UNIONDALE, N.Y. - Andreas Nodl was not supposed to be on the ice.

Now, after he killed three birds with one puck, Nodl has given coach Peter Laviolette something to think about.

With one flick of the wrist in the third period, Nodl not only created his third scoring streak of the season, but solved the Flyers' 2-for-44 power-play drought and allowed his team to escape embarrassment on Long Island by tying the game against the NHL's worst team.

Danny Briere scored less than 3 minutes after Nodl cashed in on the power play, giving the Flyers a 3-2, come-from-behind win at decrepit Nassau Veterans Memorial Coliseum in a game they controlled for more than 55 minutes.

The win - paired with Saturday's 5-3 sacking of the Devils - wrapped up a four-point weekend for the Flyers, who regained a tie for the league lead in points after an 0-1-2 blip. It was the Flyers' 18th win in their last 19 games against the Islanders, who have lost 17 of their last 18 games overall.

It turns out that Nodl, who scored his first career power-play goal with just 3 seconds left on the man advantage, just snuck out on the ice at the end of a shift.

"He's pretty hot right now," Laviolette said of Nodl, who has seven goals and five assists in 19 games this season. "He had been playing well. It was the end of the power play. It was something that we had talked about. He's played terrific hockey for us."

Nodl's tally was the Flyers' response after what might have been their worst 36-second stretch of hockey this season. After holding a 1-0 lead through two periods, thanks to Matt Carle's first-period goal, the Flyers tried to sleepwalk through the final frame, with 7,773 fans at the quiet Coliseum snoozing along.

"It was one of those games that can put you to sleep," Laviolette said. "And we fell asleep. It was just sleepy at that point. It was still a 1-0 game, it was still a dangerous game."

Jon Sim changed that in a hurry 5 minutes, 12 seconds into the third period when he redirected P.A. Parenteau's point blast by Sergei Bobrovsky to tie the game. Laviolette immediately called a timeout and blasted his team with an expletive-laden tirade.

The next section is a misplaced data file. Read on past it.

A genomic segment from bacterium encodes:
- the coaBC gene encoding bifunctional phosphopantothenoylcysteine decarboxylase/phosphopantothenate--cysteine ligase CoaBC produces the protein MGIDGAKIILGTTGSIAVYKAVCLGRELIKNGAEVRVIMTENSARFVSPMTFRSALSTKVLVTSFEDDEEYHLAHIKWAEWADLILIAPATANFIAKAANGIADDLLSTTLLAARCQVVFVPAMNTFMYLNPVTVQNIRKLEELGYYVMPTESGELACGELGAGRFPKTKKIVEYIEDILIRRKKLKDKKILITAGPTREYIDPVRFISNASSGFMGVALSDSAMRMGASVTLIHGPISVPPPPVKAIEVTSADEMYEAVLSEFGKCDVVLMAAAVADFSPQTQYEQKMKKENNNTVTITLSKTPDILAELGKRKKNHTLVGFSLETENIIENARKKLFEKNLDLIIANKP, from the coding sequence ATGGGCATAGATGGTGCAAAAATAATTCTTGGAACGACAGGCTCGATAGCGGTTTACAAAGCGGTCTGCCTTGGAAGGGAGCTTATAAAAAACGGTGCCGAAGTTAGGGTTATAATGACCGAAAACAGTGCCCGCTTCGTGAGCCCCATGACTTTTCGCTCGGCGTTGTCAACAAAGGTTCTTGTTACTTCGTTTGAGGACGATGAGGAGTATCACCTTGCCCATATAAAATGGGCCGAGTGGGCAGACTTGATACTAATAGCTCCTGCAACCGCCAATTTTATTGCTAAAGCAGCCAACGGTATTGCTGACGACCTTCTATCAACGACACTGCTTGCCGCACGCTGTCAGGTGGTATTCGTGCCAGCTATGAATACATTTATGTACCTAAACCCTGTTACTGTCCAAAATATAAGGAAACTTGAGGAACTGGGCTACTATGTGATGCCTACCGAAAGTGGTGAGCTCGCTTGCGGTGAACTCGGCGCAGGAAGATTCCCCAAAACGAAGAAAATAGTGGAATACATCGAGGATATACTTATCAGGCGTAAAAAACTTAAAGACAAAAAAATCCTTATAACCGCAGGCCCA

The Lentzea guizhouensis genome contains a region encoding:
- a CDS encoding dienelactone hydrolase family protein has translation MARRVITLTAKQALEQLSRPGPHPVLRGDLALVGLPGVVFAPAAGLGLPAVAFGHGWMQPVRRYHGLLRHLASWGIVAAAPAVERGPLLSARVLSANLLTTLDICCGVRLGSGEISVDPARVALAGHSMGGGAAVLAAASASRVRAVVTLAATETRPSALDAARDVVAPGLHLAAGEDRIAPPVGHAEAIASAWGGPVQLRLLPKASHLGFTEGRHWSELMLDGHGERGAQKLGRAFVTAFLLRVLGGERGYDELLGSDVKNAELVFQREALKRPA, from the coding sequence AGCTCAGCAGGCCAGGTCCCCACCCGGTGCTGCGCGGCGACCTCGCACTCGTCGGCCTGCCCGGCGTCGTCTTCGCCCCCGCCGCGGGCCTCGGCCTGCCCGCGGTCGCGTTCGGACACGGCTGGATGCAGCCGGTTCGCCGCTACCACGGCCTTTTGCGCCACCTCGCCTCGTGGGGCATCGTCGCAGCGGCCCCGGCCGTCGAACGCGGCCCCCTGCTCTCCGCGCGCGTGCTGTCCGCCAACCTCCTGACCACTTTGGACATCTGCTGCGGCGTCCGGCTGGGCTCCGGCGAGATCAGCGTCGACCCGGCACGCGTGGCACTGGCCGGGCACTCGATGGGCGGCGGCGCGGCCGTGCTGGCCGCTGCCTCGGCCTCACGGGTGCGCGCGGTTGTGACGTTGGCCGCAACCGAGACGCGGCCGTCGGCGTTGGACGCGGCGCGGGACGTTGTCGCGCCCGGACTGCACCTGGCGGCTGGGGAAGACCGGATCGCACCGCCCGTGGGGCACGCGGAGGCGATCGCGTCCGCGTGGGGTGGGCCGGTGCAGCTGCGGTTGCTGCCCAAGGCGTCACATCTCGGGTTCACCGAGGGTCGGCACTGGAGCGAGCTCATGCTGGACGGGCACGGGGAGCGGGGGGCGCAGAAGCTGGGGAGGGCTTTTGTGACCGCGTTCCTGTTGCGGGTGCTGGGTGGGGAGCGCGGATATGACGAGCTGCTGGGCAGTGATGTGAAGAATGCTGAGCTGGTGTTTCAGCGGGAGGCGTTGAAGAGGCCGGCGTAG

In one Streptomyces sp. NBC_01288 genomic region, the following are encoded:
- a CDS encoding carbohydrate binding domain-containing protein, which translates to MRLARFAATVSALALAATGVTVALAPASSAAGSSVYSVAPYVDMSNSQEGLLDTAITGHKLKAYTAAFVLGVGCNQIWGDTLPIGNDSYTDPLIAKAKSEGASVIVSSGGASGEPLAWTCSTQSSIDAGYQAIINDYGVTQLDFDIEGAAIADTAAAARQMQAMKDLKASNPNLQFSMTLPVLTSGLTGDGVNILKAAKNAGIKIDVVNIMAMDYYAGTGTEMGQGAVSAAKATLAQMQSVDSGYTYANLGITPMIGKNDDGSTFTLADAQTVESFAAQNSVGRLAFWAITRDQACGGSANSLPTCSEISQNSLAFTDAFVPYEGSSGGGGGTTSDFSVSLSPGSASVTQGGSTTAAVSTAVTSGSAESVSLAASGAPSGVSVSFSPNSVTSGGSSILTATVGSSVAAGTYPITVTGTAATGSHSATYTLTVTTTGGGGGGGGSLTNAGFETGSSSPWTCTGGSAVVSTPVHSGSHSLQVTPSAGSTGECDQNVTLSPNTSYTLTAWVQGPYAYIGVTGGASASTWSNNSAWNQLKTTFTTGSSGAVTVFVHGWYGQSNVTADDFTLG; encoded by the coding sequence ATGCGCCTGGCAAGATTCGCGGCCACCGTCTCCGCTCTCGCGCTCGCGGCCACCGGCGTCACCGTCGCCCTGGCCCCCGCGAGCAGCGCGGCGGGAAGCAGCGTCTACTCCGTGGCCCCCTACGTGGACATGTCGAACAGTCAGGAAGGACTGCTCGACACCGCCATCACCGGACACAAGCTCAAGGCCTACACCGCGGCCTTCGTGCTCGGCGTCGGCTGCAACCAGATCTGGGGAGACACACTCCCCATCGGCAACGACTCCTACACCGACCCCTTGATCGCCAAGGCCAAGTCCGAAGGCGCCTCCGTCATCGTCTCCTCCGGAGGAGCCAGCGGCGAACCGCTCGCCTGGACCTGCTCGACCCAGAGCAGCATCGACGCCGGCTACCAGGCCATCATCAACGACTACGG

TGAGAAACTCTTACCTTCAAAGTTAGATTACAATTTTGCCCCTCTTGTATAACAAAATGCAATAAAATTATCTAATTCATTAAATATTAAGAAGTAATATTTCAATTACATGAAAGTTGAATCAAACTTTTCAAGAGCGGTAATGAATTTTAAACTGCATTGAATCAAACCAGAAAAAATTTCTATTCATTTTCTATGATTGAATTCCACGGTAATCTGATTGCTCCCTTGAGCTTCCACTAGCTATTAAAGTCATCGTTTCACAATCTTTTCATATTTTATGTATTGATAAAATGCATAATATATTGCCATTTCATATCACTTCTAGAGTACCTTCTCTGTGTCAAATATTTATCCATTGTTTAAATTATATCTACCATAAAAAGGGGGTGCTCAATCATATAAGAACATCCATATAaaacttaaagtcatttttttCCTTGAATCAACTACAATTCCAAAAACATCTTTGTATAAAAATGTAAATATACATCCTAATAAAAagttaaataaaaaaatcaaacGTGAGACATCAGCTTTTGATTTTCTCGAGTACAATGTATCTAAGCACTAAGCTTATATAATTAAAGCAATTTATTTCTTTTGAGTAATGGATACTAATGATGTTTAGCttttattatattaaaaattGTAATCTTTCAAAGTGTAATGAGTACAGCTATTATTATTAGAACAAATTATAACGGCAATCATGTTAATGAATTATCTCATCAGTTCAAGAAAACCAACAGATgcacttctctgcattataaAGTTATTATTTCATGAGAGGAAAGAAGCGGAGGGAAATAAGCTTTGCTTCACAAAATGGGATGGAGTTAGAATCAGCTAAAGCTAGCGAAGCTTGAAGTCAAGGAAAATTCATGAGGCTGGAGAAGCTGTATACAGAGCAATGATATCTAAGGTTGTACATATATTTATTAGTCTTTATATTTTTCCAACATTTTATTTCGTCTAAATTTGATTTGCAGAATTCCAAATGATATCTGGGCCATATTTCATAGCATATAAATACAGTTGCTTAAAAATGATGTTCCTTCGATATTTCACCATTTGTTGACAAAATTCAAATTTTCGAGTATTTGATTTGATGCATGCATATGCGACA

But the bleeding didn't stop there.

Frans Nielsen's weak shot just 36 seconds later trickled under Bobrovsky's armpit and into the net to give the Islanders a shocking 2-1 lead with 14:12 to play, making the danger of losing to the last-place Islanders very real.

If Laviolette was upset after the first goal, he was ready to explode after the second. His fury, with nearly visible steam shooting from his ears, was palpable, even from the press box.

"I was mad," he said. "It was a wake-up call. They should've been mad, too. We came out flat and let a team back in the game. After the second goal we started to press and play our game again."

"We took our foot off the gas pedal," Carle said.

"Coach yelled at us, for good reason," Nodl said. "We didn't play well at all. The yelling sparked us and then we started working and hitting and shooting. If we do that, then we're a tough team to beat."

If the Flyers don't hit, skate or shoot, they can be as average as the Islanders.

"That seemed to give us a little spark," Briere said of the timeout. "But that wasn't the game plan. We let them hang around and they started believing they could win."

It was the fourth time this season that Bobrovsky, who is now third in the NHL in wins with 14, entered the third period in search of his first career shutout but was denied.

"It's hard to say that I don't think about it," Bobrovsky said with the help of a translator. "I would definitely love for that to happen. In good time, hopefully it will."

More important, the Flyers' power play seemed like a different unit, just 1 day after going 0-for-3 against New Jersey. Carle's first-period goal came just 3 seconds after the Flyers' first power play expired, but it was essentially set up by their play with the man advantage.

"It was pretty much two power-play goals," Briere said. "The whole game, I thought the power play was just doing better, moving the puck, creating quality chances. I don't think it's where we want it, but it's an improvement."

Slap shots

The Flyers are 8-1-1 against Atlantic Division opponents, giving them the best points percentage among NHL teams against division foes . . . Matt Carle's goal was his first of the season. Sean O'Donnell and Oskars Bartulis are now the only two skaters on the active roster without a goal this season . . . Danny Briere also scored the game-winner on Saturday against New Jersey . . . Yesterday's game was the 400th of Mike Richards' career . . . The Flyers were outshot (30-27) for the first time in seven games and for just the second time in 12 games.

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